3. Set the icon of this field to one of the :memo:“write” or :page_with_curl:“paper” emojis
  4. Create an automation rule When > On Schedule, every one hour Then run script:
const fibery = context.getService('fibery');
for (const entity of args.currentEntities) {
    const description = await fibery.getDocumentContent(entity.Description.Secret);
    const hasDescription = entity['Has Description'].Name
    if (description && !hasDescription) {
        // set Has Description field if not already set 
        await fibery.updateEntity(entity.type,, {
            'Has Description': "...",
    } else if (!description && hasDescription) {
        // clear Has Description field if no description
        await fibery.updateEntity(entity.type,, {
            'Has Description': null,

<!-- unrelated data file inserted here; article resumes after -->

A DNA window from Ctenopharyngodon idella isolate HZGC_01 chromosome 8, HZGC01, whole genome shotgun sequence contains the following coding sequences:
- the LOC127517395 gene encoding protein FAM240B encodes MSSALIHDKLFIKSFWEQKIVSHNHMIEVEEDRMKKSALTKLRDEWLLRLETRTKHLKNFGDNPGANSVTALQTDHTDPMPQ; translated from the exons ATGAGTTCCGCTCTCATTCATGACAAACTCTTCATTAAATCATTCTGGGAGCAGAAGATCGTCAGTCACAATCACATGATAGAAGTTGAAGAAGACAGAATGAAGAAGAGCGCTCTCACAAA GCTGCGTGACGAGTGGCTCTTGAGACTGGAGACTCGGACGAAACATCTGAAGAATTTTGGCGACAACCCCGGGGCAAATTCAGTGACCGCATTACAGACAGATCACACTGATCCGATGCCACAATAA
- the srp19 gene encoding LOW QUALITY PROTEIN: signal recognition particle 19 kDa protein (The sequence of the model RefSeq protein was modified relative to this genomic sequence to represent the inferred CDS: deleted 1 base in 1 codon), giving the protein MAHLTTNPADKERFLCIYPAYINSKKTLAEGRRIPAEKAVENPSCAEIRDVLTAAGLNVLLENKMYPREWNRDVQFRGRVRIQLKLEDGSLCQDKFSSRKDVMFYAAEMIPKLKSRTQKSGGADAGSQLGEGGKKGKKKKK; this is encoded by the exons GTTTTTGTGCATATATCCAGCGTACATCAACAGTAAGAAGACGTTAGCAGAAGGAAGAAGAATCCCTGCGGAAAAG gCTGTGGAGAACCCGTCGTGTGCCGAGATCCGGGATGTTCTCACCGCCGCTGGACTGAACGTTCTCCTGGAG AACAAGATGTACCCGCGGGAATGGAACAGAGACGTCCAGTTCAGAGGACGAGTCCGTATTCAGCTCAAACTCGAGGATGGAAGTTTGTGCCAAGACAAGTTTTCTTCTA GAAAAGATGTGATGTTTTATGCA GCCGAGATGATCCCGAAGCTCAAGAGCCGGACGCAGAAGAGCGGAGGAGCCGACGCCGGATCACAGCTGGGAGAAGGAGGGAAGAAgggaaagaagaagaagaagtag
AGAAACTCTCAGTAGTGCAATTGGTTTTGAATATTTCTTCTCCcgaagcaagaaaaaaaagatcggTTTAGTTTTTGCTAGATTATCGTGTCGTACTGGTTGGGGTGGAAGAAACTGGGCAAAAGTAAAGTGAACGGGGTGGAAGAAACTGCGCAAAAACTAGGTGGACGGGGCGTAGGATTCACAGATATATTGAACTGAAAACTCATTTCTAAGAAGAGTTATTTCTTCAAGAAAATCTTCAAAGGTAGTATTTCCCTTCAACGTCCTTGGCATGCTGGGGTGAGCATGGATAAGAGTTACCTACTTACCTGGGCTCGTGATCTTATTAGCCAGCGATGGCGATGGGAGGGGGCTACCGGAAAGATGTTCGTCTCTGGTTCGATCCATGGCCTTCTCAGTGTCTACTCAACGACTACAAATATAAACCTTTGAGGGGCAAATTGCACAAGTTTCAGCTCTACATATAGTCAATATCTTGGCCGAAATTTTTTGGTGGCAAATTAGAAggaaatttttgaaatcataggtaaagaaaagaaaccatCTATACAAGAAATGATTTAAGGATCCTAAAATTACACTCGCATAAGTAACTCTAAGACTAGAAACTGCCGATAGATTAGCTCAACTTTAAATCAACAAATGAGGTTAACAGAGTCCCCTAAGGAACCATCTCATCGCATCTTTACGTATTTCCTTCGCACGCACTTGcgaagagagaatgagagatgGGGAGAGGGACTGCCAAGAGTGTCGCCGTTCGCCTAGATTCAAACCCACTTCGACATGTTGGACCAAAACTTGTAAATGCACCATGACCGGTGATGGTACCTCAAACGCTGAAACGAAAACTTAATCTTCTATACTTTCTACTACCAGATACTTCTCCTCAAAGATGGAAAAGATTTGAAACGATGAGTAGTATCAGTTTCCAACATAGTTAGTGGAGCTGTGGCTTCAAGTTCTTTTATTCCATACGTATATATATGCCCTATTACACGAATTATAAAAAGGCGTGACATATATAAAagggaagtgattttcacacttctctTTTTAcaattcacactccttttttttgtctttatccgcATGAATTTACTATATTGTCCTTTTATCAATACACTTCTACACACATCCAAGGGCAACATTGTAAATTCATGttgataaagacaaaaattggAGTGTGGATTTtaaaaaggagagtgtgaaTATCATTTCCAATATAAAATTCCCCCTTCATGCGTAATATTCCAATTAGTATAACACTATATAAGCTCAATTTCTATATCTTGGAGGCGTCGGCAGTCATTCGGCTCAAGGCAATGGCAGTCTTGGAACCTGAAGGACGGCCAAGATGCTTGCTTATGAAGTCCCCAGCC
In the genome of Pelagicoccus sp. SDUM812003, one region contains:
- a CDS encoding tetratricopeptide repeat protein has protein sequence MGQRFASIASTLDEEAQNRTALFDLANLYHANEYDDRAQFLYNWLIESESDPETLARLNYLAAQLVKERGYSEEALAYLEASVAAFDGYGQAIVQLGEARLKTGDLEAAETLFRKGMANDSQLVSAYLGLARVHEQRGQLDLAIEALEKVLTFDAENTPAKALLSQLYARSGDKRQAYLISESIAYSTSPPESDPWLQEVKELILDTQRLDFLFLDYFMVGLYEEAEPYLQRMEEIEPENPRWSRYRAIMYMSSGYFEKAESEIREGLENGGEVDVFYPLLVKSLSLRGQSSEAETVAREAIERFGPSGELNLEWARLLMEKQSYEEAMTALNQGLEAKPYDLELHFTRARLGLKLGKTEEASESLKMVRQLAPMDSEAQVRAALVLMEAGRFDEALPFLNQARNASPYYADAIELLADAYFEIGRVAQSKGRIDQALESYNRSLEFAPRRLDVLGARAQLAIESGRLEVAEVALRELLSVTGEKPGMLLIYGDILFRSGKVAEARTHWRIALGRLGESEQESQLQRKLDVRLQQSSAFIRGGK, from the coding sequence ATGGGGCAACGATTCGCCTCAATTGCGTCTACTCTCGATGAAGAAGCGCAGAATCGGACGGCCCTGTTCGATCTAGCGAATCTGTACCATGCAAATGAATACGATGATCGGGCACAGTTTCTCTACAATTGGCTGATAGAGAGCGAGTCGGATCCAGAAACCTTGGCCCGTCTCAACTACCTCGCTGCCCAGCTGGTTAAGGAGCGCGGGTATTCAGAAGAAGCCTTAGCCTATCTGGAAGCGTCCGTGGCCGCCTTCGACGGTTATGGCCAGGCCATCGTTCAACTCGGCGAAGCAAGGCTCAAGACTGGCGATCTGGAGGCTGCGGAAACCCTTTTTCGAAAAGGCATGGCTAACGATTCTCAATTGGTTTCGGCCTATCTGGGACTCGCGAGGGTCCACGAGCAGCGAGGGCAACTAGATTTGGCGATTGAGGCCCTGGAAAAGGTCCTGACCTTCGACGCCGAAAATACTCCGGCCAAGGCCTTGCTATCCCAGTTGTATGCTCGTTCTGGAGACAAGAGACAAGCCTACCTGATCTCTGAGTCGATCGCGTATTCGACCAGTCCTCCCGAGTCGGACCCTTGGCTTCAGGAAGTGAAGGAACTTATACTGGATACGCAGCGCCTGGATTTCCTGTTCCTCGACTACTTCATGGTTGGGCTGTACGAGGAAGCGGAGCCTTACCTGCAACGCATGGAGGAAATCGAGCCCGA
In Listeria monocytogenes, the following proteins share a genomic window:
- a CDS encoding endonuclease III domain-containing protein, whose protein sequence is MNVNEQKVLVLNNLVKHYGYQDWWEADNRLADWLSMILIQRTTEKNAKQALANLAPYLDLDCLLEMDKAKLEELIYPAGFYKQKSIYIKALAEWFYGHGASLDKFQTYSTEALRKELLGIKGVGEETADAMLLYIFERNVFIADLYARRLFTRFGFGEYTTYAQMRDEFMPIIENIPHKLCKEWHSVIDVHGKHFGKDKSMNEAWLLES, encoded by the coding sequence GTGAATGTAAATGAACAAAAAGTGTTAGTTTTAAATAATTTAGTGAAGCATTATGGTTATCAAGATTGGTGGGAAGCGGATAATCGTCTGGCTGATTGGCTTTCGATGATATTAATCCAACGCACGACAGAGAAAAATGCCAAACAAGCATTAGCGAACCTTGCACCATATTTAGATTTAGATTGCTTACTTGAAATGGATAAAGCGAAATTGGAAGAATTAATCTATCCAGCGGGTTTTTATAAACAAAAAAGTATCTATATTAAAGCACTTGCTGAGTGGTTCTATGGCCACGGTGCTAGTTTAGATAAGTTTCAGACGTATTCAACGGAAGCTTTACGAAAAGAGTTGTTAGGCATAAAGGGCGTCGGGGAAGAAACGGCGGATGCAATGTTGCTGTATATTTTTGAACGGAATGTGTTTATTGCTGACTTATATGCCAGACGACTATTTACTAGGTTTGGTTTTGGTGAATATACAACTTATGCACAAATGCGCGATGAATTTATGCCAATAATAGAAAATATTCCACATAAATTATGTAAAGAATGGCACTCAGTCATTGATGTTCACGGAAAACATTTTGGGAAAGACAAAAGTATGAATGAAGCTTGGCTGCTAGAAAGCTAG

How it works

Note: When it becomes possible to trigger on rich-text changes, you might be able to do the entire workaround automation without using the script.

Edit: If you want an icon to show for fields other than Description, the process is much simpler and can be done without using scripts. See this example here:

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Hi Dimitri, thank you for this!

I’m not technical enough to understand scripts but how is yours different from the one in here: Allow Rules/Formula Involving Rich-Text Fields - #14 by rothnic

That one uses a checkbox field “Detecting Description” and the script goes like this:

// Developer reference is at

// Fibery API is used to retrieve and update entities

const fibery = context.getService('fibery');

// affected entities are stored in args.currentEntities;

// to support batch actions they always come in an array

for (const entity of args.currentEntities) {

    // the rich text field is a document, which requires a special id to get access to

    // In this case, the rich text field is "Description", so we request that field be included

    const entityWithExtraFields = await fibery.getEntityById(entity.type,, ['Description']);

    // as long as we have the rich text field looking valid, let's do something with it

    if (entityWithExtraFields['Description']) {